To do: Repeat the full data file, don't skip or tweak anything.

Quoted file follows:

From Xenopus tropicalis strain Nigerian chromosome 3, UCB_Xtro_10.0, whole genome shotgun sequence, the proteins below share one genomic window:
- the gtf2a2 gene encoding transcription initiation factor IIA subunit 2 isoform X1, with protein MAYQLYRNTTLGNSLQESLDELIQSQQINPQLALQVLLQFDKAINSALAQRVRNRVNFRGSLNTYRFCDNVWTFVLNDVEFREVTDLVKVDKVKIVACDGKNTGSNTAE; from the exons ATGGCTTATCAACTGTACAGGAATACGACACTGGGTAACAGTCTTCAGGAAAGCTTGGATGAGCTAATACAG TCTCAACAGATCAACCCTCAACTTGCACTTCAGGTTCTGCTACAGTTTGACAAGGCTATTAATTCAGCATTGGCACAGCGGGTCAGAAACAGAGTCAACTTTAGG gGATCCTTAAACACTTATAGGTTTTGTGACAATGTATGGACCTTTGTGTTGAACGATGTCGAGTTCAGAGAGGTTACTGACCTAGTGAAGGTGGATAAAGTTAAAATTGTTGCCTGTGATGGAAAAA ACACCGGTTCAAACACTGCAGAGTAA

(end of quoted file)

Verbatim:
From Xenopus tropicalis strain Nigerian chromosome 3, UCB_Xtro_10.0, whole genome shotgun sequence, the proteins below share one genomic window:
- the gtf2a2 gene encoding transcription initiation factor IIA subunit 2 isoform X1, with protein MAYQLYRNTTLGNSLQESLDELIQSQQINPQLALQVLLQFDKAINSALAQRVRNRVNFRGSLNTYRFCDNVWTFVLNDVEFREVTDLVKVDKVKIVACDGKNTGSNTAE; from the exons ATGGCTTATCAACTGTACAGGAATACGACACTGGGTAACAGTCTTCAGGAAAGCTTGGATGAGCTAATACAG TCTCAACAGATCAACCCTCAACTTGCACTTCAGGTTCTGCTACAGTTTGACAAGGCTATTAATTCAGCATTGGCACAGCGGGTCAGAAACAGAGTCAACTTTAGG gGATCCTTAAACACTTATAGGTTTTGTGACAATGTATGGACCTTTGTGTTGAACGATGTCGAGTTCAGAGAGGTTACTGACCTAGTGAAGGTGGATAAAGTTAAAATTGTTGCCTGTGATGGAAAAA ACACCGGTTCAAACACTGCAGAGTAA